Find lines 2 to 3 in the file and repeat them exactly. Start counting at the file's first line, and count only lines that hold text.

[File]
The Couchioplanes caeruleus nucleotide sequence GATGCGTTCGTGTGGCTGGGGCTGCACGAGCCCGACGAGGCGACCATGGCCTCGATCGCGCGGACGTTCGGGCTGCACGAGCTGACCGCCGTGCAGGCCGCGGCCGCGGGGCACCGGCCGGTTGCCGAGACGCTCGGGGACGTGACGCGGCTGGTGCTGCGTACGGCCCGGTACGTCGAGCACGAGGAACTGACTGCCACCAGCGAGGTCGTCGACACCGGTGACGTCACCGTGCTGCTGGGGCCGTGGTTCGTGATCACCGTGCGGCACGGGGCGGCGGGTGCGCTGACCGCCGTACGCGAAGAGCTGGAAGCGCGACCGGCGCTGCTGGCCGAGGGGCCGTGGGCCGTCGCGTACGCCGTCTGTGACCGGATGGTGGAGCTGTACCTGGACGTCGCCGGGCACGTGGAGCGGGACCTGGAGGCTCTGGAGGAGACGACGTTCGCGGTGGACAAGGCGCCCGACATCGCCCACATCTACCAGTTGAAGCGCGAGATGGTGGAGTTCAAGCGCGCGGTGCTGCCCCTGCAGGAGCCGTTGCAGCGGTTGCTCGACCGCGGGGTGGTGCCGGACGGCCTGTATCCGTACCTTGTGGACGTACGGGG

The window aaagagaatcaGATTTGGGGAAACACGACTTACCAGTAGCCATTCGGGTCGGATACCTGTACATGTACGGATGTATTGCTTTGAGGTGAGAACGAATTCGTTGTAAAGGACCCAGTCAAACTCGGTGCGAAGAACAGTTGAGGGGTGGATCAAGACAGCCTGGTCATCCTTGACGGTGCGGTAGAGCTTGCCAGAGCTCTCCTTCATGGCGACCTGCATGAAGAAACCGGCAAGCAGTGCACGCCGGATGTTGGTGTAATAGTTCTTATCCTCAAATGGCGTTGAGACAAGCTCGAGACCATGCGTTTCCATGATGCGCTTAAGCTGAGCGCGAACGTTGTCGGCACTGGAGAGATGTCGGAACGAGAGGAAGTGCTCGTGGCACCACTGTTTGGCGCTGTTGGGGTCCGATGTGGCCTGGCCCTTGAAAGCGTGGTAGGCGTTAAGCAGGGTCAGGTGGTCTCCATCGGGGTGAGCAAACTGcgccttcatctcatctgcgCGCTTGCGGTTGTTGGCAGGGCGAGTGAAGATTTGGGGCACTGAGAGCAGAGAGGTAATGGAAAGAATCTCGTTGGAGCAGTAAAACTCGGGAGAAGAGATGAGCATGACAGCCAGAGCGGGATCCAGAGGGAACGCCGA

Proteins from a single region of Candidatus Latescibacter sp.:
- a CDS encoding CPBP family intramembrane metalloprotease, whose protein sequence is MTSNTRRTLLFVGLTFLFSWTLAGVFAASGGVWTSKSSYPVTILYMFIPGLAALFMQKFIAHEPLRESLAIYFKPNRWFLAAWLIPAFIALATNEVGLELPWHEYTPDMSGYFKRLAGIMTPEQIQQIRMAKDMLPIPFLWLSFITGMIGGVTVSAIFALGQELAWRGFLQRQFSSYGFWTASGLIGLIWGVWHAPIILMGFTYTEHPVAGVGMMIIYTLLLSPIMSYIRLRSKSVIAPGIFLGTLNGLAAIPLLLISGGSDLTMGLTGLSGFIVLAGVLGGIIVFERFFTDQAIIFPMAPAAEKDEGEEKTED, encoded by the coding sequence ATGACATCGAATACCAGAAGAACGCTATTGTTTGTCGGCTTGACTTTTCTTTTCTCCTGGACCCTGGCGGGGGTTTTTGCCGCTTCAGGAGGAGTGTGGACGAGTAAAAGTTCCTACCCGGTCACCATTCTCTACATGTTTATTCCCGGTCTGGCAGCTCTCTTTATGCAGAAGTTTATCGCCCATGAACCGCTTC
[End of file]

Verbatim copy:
The window aaagagaatcaGATTTGGGGAAACACGACTTACCAGTAGCCATTCGGGTCGGATACCTGTACATGTACGGATGTATTGCTTTGAGGTGAGAACGAATTCGTTGTAAAGGACCCAGTCAAACTCGGTGCGAAGAACAGTTGAGGGGTGGATCAAGACAGCCTGGTCATCCTTGACGGTGCGGTAGAGCTTGCCAGAGCTCTCCTTCATGGCGACCTGCATGAAGAAACCGGCAAGCAGTGCACGCCGGATGTTGGTGTAATAGTTCTTATCCTCAAATGGCGTTGAGACAAGCTCGAGACCATGCGTTTCCATGATGCGCTTAAGCTGAGCGCGAACGTTGTCGGCACTGGAGAGATGTCGGAACGAGAGGAAGTGCTCGTGGCACCACTGTTTGGCGCTGTTGGGGTCCGATGTGGCCTGGCCCTTGAAAGCGTGGTAGGCGTTAAGCAGGGTCAGGTGGTCTCCATCGGGGTGAGCAAACTGcgccttcatctcatctgcgCGCTTGCGGTTGTTGGCAGGGCGAGTGAAGATTTGGGGCACTGAGAGCAGAGAGGTAATGGAAAGAATCTCGTTGGAGCAGTAAAACTCGGGAGAAGAGATGAGCATGACAGCCAGAGCGGGATCCAGAGGGAACGCCGA

Proteins from a single region of Candidatus Latescibacter sp.: